Sounds like a medical diagnosis on an episode of House :)


melting snow is not like boiling water. Fill it up melt it down - repeat - repeat - repeat - repeat - ok 1 pot done. Most people don't fill their pots to the rim, so effectively a 1.3 L pot will yield 1 L of liquid. four boils is doable, but it may take a while. I think that Roger C. had a great idea - instead of pouring your precious water through a funnel, he uses a dipping cup and holds the platy over the pot while filling.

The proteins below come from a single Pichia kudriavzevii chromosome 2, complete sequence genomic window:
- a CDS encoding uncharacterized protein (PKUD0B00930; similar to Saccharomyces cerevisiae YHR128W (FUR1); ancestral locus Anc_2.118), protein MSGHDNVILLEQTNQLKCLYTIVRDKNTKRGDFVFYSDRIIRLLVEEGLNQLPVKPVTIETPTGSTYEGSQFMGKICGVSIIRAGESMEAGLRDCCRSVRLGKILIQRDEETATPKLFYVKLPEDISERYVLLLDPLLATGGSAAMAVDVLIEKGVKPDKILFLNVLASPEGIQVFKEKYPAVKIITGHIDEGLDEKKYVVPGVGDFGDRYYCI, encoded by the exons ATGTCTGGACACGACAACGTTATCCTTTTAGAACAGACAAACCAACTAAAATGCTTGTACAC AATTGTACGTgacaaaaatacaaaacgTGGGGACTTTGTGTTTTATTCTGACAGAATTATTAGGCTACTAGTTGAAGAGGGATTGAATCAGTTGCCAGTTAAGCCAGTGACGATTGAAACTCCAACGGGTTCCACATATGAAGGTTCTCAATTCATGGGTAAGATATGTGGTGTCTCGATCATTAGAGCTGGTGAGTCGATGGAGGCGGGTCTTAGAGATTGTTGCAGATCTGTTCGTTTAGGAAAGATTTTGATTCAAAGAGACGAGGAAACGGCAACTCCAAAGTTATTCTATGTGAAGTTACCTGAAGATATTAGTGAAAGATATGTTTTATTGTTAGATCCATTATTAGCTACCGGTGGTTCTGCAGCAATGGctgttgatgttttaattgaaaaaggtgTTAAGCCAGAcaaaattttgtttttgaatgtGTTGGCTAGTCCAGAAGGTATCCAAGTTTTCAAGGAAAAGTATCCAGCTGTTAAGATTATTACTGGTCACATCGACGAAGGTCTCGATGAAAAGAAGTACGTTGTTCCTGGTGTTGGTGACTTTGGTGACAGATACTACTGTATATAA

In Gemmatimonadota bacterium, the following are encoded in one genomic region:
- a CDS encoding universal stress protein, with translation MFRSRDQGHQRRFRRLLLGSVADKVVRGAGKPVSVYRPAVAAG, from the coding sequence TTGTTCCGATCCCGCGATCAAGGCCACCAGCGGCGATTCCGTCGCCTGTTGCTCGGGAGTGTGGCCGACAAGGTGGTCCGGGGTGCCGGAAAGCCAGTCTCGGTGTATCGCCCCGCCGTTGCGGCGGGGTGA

I like to "camel" up at night, so that I have little to do in the morning - but melt for my breakfast. Fill my walking water and put in a cozy to warm-up my sleeping bag.

Unless we get some snow soon, you may not find out until your trip.

Dave

Bryce F.
(bster13) - MLife

Locale: Norwalk, CT
Re: pots/boils on 12/27/2011 14:34:54 MST Print View

Ok fair enough on the "repeat, repeat, repeat." I still may get a bigger pot, we'll see.

I agree, at night is when I have time to "camel up." I want to do my boiling then and then just a little in the morning.

I wonder if I can find a squishable cup for "dipping." Have you found (cheap/walmart) one that works?